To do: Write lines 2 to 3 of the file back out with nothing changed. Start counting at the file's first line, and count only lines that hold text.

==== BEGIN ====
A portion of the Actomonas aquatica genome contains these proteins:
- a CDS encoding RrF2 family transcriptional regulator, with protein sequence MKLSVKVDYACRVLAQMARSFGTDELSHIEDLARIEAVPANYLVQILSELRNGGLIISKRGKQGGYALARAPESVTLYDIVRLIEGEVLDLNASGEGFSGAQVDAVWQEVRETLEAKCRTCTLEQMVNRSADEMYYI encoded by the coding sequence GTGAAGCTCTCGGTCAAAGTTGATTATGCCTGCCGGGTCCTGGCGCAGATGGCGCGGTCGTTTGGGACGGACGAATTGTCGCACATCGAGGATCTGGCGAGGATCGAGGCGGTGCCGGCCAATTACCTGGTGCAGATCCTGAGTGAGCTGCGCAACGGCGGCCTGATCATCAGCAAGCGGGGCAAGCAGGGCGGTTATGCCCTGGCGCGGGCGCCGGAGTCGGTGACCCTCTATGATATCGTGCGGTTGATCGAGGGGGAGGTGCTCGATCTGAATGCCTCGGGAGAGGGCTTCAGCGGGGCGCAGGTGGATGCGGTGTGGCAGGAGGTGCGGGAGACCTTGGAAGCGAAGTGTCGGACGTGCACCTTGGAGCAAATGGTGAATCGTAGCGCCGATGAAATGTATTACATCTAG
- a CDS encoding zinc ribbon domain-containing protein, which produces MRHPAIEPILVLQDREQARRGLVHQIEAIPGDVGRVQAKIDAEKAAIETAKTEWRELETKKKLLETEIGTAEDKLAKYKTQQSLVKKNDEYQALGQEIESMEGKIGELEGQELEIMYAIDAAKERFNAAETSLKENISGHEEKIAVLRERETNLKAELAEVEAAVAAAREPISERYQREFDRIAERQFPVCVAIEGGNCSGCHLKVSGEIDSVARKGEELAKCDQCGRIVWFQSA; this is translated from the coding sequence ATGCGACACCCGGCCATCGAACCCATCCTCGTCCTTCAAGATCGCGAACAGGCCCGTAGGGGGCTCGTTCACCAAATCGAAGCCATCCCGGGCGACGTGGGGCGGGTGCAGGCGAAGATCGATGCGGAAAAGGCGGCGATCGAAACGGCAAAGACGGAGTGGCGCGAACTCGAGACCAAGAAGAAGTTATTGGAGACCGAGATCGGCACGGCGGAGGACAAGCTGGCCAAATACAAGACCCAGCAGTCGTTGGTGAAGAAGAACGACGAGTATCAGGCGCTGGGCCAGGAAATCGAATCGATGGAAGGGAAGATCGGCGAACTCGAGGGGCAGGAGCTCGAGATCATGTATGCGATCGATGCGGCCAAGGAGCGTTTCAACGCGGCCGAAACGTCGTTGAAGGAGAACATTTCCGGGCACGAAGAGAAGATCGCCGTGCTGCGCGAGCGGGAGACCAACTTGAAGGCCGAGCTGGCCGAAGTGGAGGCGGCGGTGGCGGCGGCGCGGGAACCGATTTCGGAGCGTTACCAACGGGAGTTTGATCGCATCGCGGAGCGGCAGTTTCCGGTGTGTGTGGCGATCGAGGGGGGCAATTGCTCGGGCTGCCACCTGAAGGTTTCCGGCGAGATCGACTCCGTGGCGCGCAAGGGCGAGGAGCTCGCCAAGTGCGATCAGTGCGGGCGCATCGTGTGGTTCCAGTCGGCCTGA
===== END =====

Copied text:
- a CDS encoding RrF2 family transcriptional regulator, with protein sequence MKLSVKVDYACRVLAQMARSFGTDELSHIEDLARIEAVPANYLVQILSELRNGGLIISKRGKQGGYALARAPESVTLYDIVRLIEGEVLDLNASGEGFSGAQVDAVWQEVRETLEAKCRTCTLEQMVNRSADEMYYI encoded by the coding sequence GTGAAGCTCTCGGTCAAAGTTGATTATGCCTGCCGGGTCCTGGCGCAGATGGCGCGGTCGTTTGGGACGGACGAATTGTCGCACATCGAGGATCTGGCGAGGATCGAGGCGGTGCCGGCCAATTACCTGGTGCAGATCCTGAGTGAGCTGCGCAACGGCGGCCTGATCATCAGCAAGCGGGGCAAGCAGGGCGGTTATGCCCTGGCGCGGGCGCCGGAGTCGGTGACCCTCTATGATATCGTGCGGTTGATCGAGGGGGAGGTGCTCGATCTGAATGCCTCGGGAGAGGGCTTCAGCGGGGCGCAGGTGGATGCGGTGTGGCAGGAGGTGCGGGAGACCTTGGAAGCGAAGTGTCGGACGTGCACCTTGGAGCAAATGGTGAATCGTAGCGCCGATGAAATGTATTACATCTAG
- a CDS encoding zinc ribbon domain-containing protein, which produces MRHPAIEPILVLQDREQARRGLVHQIEAIPGDVGRVQAKIDAEKAAIETAKTEWRELETKKKLLETEIGTAEDKLAKYKTQQSLVKKNDEYQALGQEIESMEGKIGELEGQELEIMYAIDAAKERFNAAETSLKENISGHEEKIAVLRERETNLKAELAEVEAAVAAAREPISERYQREFDRIAERQFPVCVAIEGGNCSGCHLKVSGEIDSVARKGEELAKCDQCGRIVWFQSA; this is translated from the coding sequence ATGCGACACCCGGCCATCGAACCCATCCTCGTCCTTCAAGATCGCGAACAGGCCCGTAGGGGGCTCGTTCACCAAATCGAAGCCATCCCGGGCGACGTGGGGCGGGTGCAGGCGAAGATCGATGCGGAAAAGGCGGCGATCGAAACGGCAAAGACGGAGTGGCGCGAACTCGAGACCAAGAAGAAGTTATTGGAGACCGAGATCGGCACGGCGGAGGACAAGCTGGCCAAATACAAGACCCAGCAGTCGTTGGTGAAGAAGAACGACGAGTATCAGGCGCTGGGCCAGGAAATCGAATCGATGGAAGGGAAGATCGGCGAACTCGAGGGGCAGGAGCTCGAGATCATGTATGCGATCGATGCGGCCAAGGAGCGTTTCAACGCGGCCGAAACGTCGTTGAAGGAGAACATTTCCGGGCACGAAGAGAAGATCGCCGTGCTGCGCGAGCGGGAGACCAACTTGAAGGCCGAGCTGGCCGAAGTGGAGGCGGCGGTGGCGGCGGCGCGGGAACCGATTTCGGAGCGTTACCAACGGGAGTTTGATCGCATCGCGGAGCGGCAGTTTCCGGTGTGTGTGGCGATCGAGGGGGGCAATTGCTCGGGCTGCCACCTGAAGGTTTCCGGCGAGATCGACTCCGTGGCGCGCAAGGGCGAGGAGCTCGCCAAGTGCGATCAGTGCGGGCGCATCGTGTGGTTCCAGTCGGCCTGA